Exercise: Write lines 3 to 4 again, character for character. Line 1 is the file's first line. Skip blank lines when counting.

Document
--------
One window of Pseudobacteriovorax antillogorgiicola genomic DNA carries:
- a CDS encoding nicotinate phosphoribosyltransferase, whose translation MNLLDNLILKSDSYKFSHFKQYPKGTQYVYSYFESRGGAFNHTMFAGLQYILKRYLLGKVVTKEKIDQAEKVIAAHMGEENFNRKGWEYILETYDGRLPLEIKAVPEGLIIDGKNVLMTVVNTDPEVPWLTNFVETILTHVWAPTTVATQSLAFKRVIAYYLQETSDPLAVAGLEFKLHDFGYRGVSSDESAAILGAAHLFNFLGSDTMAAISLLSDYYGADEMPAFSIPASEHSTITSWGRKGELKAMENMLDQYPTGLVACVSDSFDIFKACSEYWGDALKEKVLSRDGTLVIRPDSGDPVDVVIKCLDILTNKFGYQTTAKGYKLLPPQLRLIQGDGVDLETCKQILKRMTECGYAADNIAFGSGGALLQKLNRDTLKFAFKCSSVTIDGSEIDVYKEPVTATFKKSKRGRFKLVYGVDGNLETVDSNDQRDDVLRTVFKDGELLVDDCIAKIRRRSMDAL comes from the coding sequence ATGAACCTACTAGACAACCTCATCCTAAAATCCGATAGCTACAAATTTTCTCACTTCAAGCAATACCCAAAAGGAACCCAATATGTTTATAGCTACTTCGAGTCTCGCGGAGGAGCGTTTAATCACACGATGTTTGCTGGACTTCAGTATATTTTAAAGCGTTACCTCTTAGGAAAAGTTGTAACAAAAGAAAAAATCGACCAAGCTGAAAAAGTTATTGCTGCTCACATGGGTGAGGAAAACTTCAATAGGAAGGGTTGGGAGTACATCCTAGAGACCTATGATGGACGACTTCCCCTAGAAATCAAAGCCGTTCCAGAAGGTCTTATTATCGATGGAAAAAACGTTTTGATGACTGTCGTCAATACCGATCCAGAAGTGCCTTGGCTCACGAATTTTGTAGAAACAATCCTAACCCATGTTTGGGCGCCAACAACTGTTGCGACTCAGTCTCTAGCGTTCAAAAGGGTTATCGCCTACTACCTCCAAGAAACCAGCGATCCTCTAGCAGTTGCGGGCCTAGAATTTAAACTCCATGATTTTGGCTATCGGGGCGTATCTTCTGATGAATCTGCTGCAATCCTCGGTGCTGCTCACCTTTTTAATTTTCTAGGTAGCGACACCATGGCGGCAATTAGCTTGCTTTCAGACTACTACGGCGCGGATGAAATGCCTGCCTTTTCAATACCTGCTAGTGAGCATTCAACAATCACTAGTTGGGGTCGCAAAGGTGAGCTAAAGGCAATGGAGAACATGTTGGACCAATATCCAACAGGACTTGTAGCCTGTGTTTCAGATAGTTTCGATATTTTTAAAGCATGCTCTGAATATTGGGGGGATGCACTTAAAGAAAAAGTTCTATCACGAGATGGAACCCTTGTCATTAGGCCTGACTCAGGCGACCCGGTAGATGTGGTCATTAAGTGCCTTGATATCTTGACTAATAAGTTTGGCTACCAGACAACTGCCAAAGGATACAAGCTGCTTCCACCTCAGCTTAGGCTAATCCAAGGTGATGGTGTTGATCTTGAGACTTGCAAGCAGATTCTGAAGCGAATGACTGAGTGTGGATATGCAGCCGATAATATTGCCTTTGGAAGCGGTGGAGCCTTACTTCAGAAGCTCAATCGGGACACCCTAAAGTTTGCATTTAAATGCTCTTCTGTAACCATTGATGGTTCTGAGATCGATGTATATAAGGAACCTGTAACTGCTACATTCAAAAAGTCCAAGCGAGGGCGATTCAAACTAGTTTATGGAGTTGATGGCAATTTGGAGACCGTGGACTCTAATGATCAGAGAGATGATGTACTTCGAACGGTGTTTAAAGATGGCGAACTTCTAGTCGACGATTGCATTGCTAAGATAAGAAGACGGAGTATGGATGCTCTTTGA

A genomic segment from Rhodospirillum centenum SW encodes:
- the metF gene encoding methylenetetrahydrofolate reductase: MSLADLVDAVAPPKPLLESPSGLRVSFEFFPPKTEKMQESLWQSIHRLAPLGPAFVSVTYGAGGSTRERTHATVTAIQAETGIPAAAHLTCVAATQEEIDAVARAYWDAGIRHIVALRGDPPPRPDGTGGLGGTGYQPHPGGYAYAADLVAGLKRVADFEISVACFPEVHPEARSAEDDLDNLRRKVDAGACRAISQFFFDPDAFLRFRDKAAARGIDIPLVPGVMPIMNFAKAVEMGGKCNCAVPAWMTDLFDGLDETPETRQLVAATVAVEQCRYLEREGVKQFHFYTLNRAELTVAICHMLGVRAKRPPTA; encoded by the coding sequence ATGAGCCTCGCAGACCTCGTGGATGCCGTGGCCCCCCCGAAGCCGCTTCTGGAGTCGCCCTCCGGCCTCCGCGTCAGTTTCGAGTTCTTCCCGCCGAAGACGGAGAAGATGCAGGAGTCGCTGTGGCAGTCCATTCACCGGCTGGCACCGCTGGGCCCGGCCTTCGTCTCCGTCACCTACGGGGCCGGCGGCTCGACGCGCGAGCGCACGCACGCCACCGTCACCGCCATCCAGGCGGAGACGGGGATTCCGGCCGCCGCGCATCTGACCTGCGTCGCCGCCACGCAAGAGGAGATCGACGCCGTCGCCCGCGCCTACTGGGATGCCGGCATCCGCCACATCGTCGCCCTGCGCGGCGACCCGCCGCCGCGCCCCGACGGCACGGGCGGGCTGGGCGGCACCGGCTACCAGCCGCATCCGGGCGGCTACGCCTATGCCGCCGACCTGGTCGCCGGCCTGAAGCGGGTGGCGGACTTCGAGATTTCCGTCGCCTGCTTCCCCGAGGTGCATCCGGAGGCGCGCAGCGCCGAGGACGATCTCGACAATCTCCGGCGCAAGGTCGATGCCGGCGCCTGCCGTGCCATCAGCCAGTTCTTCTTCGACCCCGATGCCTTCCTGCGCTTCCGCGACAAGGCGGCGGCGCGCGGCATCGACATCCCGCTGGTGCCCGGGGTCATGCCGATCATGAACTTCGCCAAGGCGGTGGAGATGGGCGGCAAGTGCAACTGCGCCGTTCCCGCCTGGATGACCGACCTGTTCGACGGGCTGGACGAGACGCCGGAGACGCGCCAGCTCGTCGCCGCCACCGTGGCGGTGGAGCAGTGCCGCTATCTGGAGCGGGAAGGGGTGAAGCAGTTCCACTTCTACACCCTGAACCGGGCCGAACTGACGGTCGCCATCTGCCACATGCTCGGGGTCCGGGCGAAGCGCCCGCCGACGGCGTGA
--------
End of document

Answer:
A genomic segment from Rhodospirillum centenum SW encodes:
- the metF gene encoding methylenetetrahydrofolate reductase: MSLADLVDAVAPPKPLLESPSGLRVSFEFFPPKTEKMQESLWQSIHRLAPLGPAFVSVTYGAGGSTRERTHATVTAIQAETGIPAAAHLTCVAATQEEIDAVARAYWDAGIRHIVALRGDPPPRPDGTGGLGGTGYQPHPGGYAYAADLVAGLKRVADFEISVACFPEVHPEARSAEDDLDNLRRKVDAGACRAISQFFFDPDAFLRFRDKAAARGIDIPLVPGVMPIMNFAKAVEMGGKCNCAVPAWMTDLFDGLDETPETRQLVAATVAVEQCRYLEREGVKQFHFYTLNRAELTVAICHMLGVRAKRPPTA; encoded by the coding sequence ATGAGCCTCGCAGACCTCGTGGATGCCGTGGCCCCCCCGAAGCCGCTTCTGGAGTCGCCCTCCGGCCTCCGCGTCAGTTTCGAGTTCTTCCCGCCGAAGACGGAGAAGATGCAGGAGTCGCTGTGGCAGTCCATTCACCGGCTGGCACCGCTGGGCCCGGCCTTCGTCTCCGTCACCTACGGGGCCGGCGGCTCGACGCGCGAGCGCACGCACGCCACCGTCACCGCCATCCAGGCGGAGACGGGGATTCCGGCCGCCGCGCATCTGACCTGCGTCGCCGCCACGCAAGAGGAGATCGACGCCGTCGCCCGCGCCTACTGGGATGCCGGCATCCGCCACATCGTCGCCCTGCGCGGCGACCCGCCGCCGCGCCCCGACGGCACGGGCGGGCTGGGCGGCACCGGCTACCAGCCGCATCCGGGCGGCTACGCCTATGCCGCCGACCTGGTCGCCGGCCTGAAGCGGGTGGCGGACTTCGAGATTTCCGTCGCCTGCTTCCCCGAGGTGCATCCGGAGGCGCGCAGCGCCGAGGACGATCTCGACAATCTCCGGCGCAAGGTCGATGCCGGCGCCTGCCGTGCCATCAGCCAGTTCTTCTTCGACCCCGATGCCTTCCTGCGCTTCCGCGACAAGGCGGCGGCGCGCGGCATCGACATCCCGCTGGTGCCCGGGGTCATGCCGATCATGAACTTCGCCAAGGCGGTGGAGATGGGCGGCAAGTGCAACTGCGCCGTTCCCGCCTGGATGACCGACCTGTTCGACGGGCTGGACGAGACGCCGGAGACGCGCCAGCTCGTCGCCGCCACCGTGGCGGTGGAGCAGTGCCGCTATCTGGAGCGGGAAGGGGTGAAGCAGTTCCACTTCTACACCCTGAACCGGGCCGAACTGACGGTCGCCATCTGCCACATGCTCGGGGTCCGGGCGAAGCGCCCGCCGACGGCGTGA